Sexually harassing someone in the workplace

Everyone deserves a safe workplace free from discrimination. Unfortunately, work is often a place where people’s rights are threatened. According to a global analysis, almost 23% of people experience physical, psychological or sexual violence and harassment at work. Women are more likely to share their experiences than men and more likely to report sexual harassment, but regardless of a person’s gender, harassment in the workplace is discrimination. Because many people never report the harassment they’ve faced, the true numbers are likely much higher. Protections vary by country, but in the United States, harassment can include requests for sexual favors, making unwanted sexual remarks and making unwelcome sexual advances. The law also defines harassment as “offensive remarks about a person’s sex.” It doesn’t need to be overtly sexual. Sexual harassment can involve anyone, including two people of the same gender.

Ending gender discrimination is critical to achieving gender equality. Check out this article on what gender equality is.

Limiting educational opportunities because of gender

Whether or not someone gets a good education has a huge impact on the rest of their life. According to the World Bank, every extra year of schooling results in a 9% increase in hourly earnings, while it also improves economic growth, innovation and social cohesion. Girls have historically been restricted from educational opportunities, but while there’s been significant progress, the gap isn’t closed yet. UNICEF estimates that about 129 million girls aren’t in school. Strict gender norms about girls, motherhood, and work factor into why many girls aren’t educated, but conflict, poor hygiene and sanitation at schools, and poverty are responsible, too. Discrimination isn’t always intentional, but when girls and women are the ones primarily not getting an education, it still counts.

Inflicting violence based on gender 

Gender-based violence is the most deadly form of gender discrimination. According to the World Health Organization, 1 in 3 women around the world experience physical and/or sexual violence, usually inflicted by an intimate partner. The intentional murder of women and girls, known as “femicide,” is prevalent globally. 2022 marked the highest number of total intentional femicides. Transgender and gender-nonconforming people are also targeted. In 2023, the Human Rights Campaign Foundation reported yet another year of disproportionate killings of trans people. Most victims were young people of color, specifically Black trans women. Accurate numbers are hard to come by as killings are underreported. Misgendering by police and the media also makes it hard to identify victims.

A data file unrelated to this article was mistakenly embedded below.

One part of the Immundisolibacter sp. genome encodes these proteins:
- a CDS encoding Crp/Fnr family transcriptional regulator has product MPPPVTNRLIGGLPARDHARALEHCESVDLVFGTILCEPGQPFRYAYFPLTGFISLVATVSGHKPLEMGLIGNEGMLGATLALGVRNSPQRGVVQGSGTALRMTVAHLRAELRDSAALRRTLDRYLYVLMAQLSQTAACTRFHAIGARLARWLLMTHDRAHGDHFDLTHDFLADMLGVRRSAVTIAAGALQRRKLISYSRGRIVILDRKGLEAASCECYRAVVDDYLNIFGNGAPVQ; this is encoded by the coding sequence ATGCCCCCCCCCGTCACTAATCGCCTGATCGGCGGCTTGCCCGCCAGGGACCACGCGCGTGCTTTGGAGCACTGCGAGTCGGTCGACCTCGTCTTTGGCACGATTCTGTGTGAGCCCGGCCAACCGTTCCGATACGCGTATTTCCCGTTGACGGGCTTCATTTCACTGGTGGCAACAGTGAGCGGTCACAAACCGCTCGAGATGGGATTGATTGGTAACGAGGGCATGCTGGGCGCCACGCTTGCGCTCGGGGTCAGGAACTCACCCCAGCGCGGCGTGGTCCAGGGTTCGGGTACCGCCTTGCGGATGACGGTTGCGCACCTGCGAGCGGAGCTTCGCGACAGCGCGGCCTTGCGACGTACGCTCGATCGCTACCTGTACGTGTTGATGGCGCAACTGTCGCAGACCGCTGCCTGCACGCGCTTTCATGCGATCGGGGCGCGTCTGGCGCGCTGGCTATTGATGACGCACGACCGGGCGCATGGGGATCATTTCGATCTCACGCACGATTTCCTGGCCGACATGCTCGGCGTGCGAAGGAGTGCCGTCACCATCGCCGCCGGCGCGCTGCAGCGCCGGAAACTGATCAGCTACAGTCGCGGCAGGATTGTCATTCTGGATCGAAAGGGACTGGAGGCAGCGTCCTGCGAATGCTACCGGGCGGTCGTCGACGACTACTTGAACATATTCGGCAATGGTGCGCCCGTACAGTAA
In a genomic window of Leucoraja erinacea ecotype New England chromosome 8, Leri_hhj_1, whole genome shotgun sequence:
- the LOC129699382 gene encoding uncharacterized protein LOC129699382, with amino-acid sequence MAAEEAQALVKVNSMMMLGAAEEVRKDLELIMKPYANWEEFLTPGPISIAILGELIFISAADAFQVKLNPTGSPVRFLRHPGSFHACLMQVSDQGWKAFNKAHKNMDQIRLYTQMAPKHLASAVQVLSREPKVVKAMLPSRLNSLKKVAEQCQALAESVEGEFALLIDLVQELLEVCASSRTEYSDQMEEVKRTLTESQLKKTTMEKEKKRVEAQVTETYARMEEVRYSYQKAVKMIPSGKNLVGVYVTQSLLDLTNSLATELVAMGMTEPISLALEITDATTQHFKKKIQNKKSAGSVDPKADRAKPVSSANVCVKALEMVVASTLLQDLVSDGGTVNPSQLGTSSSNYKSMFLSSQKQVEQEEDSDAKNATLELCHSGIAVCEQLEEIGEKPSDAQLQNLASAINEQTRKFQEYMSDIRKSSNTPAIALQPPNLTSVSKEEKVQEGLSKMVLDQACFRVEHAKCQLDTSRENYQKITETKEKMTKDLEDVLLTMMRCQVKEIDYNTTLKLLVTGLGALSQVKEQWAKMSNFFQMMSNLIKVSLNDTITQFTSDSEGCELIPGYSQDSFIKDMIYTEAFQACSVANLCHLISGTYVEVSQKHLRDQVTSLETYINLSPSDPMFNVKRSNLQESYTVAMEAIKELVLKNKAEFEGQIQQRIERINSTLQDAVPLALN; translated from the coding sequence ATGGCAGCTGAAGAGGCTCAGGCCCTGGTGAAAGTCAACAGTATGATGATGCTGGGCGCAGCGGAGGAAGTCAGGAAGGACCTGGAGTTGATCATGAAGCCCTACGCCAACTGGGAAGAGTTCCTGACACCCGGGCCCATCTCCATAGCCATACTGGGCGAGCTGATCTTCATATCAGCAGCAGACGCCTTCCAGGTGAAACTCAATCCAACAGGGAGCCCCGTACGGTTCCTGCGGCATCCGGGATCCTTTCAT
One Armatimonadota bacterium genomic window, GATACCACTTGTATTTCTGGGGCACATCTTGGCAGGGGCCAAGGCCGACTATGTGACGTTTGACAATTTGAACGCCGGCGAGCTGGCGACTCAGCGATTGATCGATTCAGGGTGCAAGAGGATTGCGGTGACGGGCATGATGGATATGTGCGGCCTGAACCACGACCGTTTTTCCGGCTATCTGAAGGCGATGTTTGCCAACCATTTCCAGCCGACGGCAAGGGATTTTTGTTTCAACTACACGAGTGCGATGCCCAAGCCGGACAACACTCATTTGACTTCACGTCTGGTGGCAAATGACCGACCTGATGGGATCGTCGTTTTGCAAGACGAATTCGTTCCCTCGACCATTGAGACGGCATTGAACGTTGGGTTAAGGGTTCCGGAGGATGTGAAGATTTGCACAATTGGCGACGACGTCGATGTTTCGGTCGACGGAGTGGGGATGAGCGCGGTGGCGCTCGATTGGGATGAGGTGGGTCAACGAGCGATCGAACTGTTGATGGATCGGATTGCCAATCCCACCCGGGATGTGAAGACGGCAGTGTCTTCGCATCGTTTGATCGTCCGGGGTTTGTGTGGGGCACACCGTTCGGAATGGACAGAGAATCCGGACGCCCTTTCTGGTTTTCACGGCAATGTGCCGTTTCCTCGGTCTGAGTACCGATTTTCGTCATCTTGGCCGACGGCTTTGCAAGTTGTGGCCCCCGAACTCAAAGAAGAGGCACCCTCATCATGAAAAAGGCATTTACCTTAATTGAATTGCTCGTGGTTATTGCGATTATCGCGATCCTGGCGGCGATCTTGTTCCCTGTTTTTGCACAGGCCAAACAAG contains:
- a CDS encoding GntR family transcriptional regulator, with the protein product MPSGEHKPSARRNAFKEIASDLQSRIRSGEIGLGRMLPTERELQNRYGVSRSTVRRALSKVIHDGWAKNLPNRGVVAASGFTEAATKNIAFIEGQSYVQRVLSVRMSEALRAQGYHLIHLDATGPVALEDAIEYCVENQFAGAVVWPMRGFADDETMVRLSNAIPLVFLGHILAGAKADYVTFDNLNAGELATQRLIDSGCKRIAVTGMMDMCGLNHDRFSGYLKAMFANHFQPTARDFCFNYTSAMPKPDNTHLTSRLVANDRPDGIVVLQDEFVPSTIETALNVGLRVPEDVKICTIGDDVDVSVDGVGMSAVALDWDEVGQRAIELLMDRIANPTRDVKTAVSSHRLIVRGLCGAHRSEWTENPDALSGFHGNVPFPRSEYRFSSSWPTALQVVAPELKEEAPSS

How can you take action against gender discrimination?

Gender discrimination may feel embedded in society, but we can take action against it. Here are three ways:

Create safe spaces where people can talk about gender discrimination

It’s difficult to get a full picture of gender discrimination because talking about it is still so stigmatized. In some places, talking about topics like workplace harassment, sexual assault and intimate partner violence can put people’s jobs and even physical safety in jeopardy. One of the best things you can do is create and protect spaces where it’s safe to talk about discrimination. These spaces empower people to share their stories, support each other, collaborate and build networks that make real change in their communities. Spaces like survivor groups, internet safety classes, self-defense classes and so on can be good forums.

Support women’s organizations

Many governments are working to improve gender equality, but their current efforts aren’t enough. There are many NGOs around the world addressing poverty, children’s rights, LGBTQ+ rights, women’s rights and other issues that connect to gender discrimination. You can support these organizations by donating money, volunteering your time, sharing campaigns or applying for jobs. If you’re interested in establishing your own NGO focused on gender discrimination, here’s our article on how to start an NGO.

Increase leadership and economic opportunities for women

The gap between male and female leadership, economic and political opportunities is still quite wide. You can take action by focusing your efforts on things that empower girls and women, such as education, healthcare, mentorship and training, childcare, workplace protections and so on. When women are empowered, everyone benefits, including men, families and children. To learn more about women’s empowerment, check out this list of eight classes available online.

Need more ideas on how to stop gender discrimination? Check out our article here.

About the author

Emmaline Soken-Huberty

Emmaline Soken-Huberty is a freelance writer based in Portland, Oregon. She started to become interested in human rights while attending college, eventually getting a concentration in human rights and humanitarianism. LGBTQ+ rights, women’s rights, and climate change are of special concern to her. In her spare time, she can be found reading or enjoying Oregon’s natural beauty with her husband and dog.